PREVIEW: Cameron visits Washington for talks on global trouble spots
By Anna Tomforde Mar 12, 2012, 10:18 GMT
London/Washington - A White House visit by British Prime Minister David Cameron presents welcome relief after a week that saw six British soldiers killed by a Taliban bomb in Afghanistan - Britain's worst-ever loss of life from a Taliban attack.
Cameron faced criticism over the botched attempt to free two European hostages from Islamist kidnappers in Nigeria. Meanwhile, he is battling coalition friction over the course to economic recovery and fundamental reform of the health service.
The news from the US that President Barack Obama is planning to take Cameron to a college basketball game in Dayton, Ohio, has, therefore, been greeted as a welcome distraction.
'The trip to the NCAA tournament game is intended to underscore the special relationship between the two key allies and will precede a state dinner on Wednesday,' the Washington Post wrote.
Recent allied setbacks in the war in Afghanistan - including Sunday's massacre of civilians by an alleged rogue US soldier in Kandahar province - are said by British officials to be on the substantive agenda of the Anglo-US summit, along with the global economy and Syria's brutal crackdown on regime opponents.
Cameron and his wife, Samantha, are due Tuesday in Washington to start a two-day official visit that is likely to mix political talks with a reaffirmation of strong personal ties between the 'leaders and their families,' according to a White House statement.
The visit, which includes a state dinner Wednesday at the White House, 'will highlight the fundamental importance of the US-UK special relationship ... as well as the strong personal bond that has developed between the two leaders and their families,' the White House said.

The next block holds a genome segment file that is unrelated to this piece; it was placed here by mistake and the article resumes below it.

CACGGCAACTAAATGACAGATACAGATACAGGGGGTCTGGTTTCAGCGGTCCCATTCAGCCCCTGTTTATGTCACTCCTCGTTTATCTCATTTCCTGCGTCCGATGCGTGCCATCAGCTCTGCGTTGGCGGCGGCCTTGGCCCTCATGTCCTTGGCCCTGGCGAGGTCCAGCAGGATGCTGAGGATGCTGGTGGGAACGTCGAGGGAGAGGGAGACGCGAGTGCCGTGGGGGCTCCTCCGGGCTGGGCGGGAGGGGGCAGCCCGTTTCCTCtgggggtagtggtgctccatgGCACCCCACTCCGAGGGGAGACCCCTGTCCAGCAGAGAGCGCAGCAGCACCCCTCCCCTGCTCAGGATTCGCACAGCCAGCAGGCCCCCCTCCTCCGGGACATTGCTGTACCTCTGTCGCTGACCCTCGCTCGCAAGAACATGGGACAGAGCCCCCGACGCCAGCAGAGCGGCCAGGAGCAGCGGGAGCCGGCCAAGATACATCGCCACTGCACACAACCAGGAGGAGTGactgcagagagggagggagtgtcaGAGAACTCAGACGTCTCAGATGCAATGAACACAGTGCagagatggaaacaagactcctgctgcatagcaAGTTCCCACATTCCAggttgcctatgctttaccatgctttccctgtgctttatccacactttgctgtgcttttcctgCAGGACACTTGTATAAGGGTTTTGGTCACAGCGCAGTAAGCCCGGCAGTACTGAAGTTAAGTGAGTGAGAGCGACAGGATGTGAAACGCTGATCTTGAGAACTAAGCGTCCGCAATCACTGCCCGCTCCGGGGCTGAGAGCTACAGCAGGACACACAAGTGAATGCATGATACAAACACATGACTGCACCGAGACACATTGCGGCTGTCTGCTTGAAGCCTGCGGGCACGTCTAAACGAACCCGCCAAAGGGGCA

Obama and Cameron were expected to discuss the NATO and G-8 summits, scheduled for May in the United States, along with the Middle East, Iran and the global economy, the Post reported.
Cameron has repeatedly expressed 'frustration' over Syria's brutal repression of opposition forces and civilians in Syria, but ruled out a Libya-style, NATO-led intervention in the conflict.
In Britain, the latest Taliban attack, which targeted a Warrior armoured patrol vehicle on the border between Helmand province and Kandahar, has reignited the debate about withdrawal timetables and the purpose and justification of having troops in Afghanistan.
Barry Sheerman, a member of parliament for the opposition Labour Party, said that though he did not advocate a 'cut and run' policy in Afghanistan, the time for 'a serious debate and mature reflection' had now come.
Successive British governments have struggled to convince voters of the continued need to keep troops in Afghanistan - and Cameron's Conservative-Liberal coalition is no exception.
The latest attack, which took the British death toll in Afghanistan to 404, came after a lull in casualties following the deployment of 20,000 US Marines to Helmand province under the US troop surge.
But with many of the Marines expected to head home by September, and British combat troops scheduled to leave Afghanistan by the end of 2014, the fear is that Britain could be left in the 'unenviable position of once again having to take the lead in Helmand,' the Times newspaper wrote.
Meanwhile, the London-based International Institute for Strategic Studies, in its latest military balance survey, said that 'political and financial difficulties in NATO states may increase pressure to accelerate the withdrawals.'